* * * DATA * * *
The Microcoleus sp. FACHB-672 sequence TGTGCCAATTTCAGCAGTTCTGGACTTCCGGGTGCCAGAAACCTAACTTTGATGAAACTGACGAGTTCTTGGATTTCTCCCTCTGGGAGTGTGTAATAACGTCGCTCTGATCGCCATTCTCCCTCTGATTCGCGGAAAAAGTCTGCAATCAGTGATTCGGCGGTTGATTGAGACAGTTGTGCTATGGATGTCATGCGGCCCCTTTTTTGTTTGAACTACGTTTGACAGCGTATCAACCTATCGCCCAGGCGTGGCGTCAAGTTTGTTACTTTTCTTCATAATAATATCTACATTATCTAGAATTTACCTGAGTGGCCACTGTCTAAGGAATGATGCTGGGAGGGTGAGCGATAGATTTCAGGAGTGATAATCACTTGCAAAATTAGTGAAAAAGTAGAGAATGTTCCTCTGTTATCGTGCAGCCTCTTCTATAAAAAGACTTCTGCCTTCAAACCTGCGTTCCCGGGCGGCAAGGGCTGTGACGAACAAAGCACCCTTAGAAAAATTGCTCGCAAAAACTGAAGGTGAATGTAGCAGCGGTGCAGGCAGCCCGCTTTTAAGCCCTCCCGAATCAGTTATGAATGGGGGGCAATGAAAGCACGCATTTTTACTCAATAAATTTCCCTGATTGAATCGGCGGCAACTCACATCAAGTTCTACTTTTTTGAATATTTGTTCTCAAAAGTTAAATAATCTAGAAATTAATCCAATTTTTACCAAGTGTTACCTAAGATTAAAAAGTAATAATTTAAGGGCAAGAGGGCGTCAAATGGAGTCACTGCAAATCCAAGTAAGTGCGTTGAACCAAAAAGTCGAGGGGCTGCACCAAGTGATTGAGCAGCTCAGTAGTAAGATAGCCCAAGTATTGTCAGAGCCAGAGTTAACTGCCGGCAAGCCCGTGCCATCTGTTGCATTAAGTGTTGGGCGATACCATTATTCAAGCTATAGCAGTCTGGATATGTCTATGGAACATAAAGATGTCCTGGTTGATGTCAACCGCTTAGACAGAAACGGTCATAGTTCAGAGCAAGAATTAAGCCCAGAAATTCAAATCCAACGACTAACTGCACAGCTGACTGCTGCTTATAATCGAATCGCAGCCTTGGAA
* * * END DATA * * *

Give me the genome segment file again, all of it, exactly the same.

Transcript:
The Microcoleus sp. FACHB-672 sequence TGTGCCAATTTCAGCAGTTCTGGACTTCCGGGTGCCAGAAACCTAACTTTGATGAAACTGACGAGTTCTTGGATTTCTCCCTCTGGGAGTGTGTAATAACGTCGCTCTGATCGCCATTCTCCCTCTGATTCGCGGAAAAAGTCTGCAATCAGTGATTCGGCGGTTGATTGAGACAGTTGTGCTATGGATGTCATGCGGCCCCTTTTTTGTTTGAACTACGTTTGACAGCGTATCAACCTATCGCCCAGGCGTGGCGTCAAGTTTGTTACTTTTCTTCATAATAATATCTACATTATCTAGAATTTACCTGAGTGGCCACTGTCTAAGGAATGATGCTGGGAGGGTGAGCGATAGATTTCAGGAGTGATAATCACTTGCAAAATTAGTGAAAAAGTAGAGAATGTTCCTCTGTTATCGTGCAGCCTCTTCTATAAAAAGACTTCTGCCTTCAAACCTGCGTTCCCGGGCGGCAAGGGCTGTGACGAACAAAGCACCCTTAGAAAAATTGCTCGCAAAAACTGAAGGTGAATGTAGCAGCGGTGCAGGCAGCCCGCTTTTAAGCCCTCCCGAATCAGTTATGAATGGGGGGCAATGAAAGCACGCATTTTTACTCAATAAATTTCCCTGATTGAATCGGCGGCAACTCACATCAAGTTCTACTTTTTTGAATATTTGTTCTCAAAAGTTAAATAATCTAGAAATTAATCCAATTTTTACCAAGTGTTACCTAAGATTAAAAAGTAATAATTTAAGGGCAAGAGGGCGTCAAATGGAGTCACTGCAAATCCAAGTAAGTGCGTTGAACCAAAAAGTCGAGGGGCTGCACCAAGTGATTGAGCAGCTCAGTAGTAAGATAGCCCAAGTATTGTCAGAGCCAGAGTTAACTGCCGGCAAGCCCGTGCCATCTGTTGCATTAAGTGTTGGGCGATACCATTATTCAAGCTATAGCAGTCTGGATATGTCTATGGAACATAAAGATGTCCTGGTTGATGTCAACCGCTTAGACAGAAACGGTCATAGTTCAGAGCAAGAATTAAGCCCAGAAATTCAAATCCAACGACTAACTGCACAGCTGACTGCTGCTTATAATCGAATCGCAGCCTTGGAA